The wine events of Valdobbiadene, city of vineyards and wine, Queen of Prosecco, are celebrated annually in September, with the Mostra Nazionale dello Spumante – the National Spumante Fair. Cultivation of grapes and wine making is a vocation in this area, and its major importance is shown in all aspects of local life and the many traditions still celebrated by the people living there. Saint Venanzio Fortunato, a 16th century poet and bishop of Poitiers, was one of the most distinguished sons of Valdobbiadene, and his verses salute and praise his country as the land “quo vineta vernatur”, the place where the vines blossom. Saint Venanzio Fortunato who esteemed both poetry and gastronomy and who sings the praises of the joys of eating and drinking good wine, is the patron saint of the Confraternita del Prosecco di Valdbbiadene, the Confraternity of Prosecco di Valdobbiadene. During a spectacular celebration, held annually in commemoration of the Nozze di Canaa, the Marriage Feast of Canaa, they call on Saint Venanzio Fortunato for inspiration and advice. This event takes place in the wine cellars of Saint Pietro di Barbozza, the headquarters of the Confraternity, when the Cavalieri (Knights) of Prosecco are elected. The Confraternity, the authentic University of Prosecco, was initiated on 14 August 1945 by the wine makers of the Valdobbiadene zone, with the aim of stimulating the economic revival of the vineyards, which lay abandoned, uncultivated and neglected after years of war:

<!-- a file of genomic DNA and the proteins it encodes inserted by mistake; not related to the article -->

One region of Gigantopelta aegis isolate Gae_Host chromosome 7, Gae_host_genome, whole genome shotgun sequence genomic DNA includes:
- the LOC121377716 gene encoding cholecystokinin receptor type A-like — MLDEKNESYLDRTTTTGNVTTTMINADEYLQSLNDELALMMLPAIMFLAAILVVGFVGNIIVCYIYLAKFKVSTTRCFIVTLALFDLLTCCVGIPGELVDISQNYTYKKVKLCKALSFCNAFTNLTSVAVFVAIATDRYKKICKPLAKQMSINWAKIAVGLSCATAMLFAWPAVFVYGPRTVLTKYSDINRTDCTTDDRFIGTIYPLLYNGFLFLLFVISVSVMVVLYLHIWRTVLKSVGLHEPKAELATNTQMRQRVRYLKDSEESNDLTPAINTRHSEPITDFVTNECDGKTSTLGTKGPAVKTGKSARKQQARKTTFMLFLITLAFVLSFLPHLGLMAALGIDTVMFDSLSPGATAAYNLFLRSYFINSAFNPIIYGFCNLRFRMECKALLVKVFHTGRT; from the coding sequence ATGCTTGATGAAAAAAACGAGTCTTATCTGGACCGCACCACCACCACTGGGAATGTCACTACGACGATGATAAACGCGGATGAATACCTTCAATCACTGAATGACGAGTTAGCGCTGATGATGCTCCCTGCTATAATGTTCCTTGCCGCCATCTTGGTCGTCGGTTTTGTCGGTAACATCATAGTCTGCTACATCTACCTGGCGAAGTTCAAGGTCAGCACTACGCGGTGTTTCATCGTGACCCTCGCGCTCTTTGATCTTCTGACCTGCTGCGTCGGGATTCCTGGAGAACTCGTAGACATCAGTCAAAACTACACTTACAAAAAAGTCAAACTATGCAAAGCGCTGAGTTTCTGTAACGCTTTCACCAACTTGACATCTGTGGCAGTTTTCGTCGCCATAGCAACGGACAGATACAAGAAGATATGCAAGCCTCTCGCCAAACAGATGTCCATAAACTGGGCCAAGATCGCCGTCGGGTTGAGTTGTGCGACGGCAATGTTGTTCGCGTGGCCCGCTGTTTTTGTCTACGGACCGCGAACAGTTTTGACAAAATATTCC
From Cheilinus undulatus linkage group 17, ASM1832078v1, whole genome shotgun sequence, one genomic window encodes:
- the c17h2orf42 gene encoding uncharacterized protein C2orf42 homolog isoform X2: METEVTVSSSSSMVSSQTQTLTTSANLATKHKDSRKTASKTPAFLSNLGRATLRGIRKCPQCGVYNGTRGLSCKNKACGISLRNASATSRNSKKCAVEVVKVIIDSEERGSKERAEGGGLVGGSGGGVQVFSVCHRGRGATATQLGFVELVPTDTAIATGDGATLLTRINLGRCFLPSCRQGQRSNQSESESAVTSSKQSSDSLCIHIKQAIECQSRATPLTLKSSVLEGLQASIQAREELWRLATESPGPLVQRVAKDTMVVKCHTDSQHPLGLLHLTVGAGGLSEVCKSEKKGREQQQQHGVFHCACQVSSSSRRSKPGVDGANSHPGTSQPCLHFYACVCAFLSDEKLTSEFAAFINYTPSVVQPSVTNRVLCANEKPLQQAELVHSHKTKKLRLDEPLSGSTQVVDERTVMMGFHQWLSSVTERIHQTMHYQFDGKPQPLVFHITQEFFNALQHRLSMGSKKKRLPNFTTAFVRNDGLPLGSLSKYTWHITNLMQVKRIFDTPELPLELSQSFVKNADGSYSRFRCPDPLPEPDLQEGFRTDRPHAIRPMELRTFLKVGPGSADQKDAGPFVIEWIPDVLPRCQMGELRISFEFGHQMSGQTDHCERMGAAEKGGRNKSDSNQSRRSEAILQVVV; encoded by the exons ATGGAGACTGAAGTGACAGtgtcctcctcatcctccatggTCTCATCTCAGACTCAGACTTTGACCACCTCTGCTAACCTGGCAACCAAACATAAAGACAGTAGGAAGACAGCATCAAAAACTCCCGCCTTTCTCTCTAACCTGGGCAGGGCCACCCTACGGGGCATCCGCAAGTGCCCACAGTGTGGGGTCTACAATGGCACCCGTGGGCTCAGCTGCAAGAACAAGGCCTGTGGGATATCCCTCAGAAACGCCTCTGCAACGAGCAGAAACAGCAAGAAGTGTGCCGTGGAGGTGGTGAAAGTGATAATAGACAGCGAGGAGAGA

Prosecco Frizzante (sparkling) makes for very easy drinking, produced mainly for the younger set and the casual drinker, but nevertheless has real quality and personality. It is produced by the secondary fermentation method (Sur lie) and has become the ideal flagship wine for the traditional vineyard. It is excellent to drink, light, dry and easily digestible. It is known for its pale straw colour, with rich floral notes and fruity overtones mainly of sour apple and lemon. Its flavor is delicate and well balanced.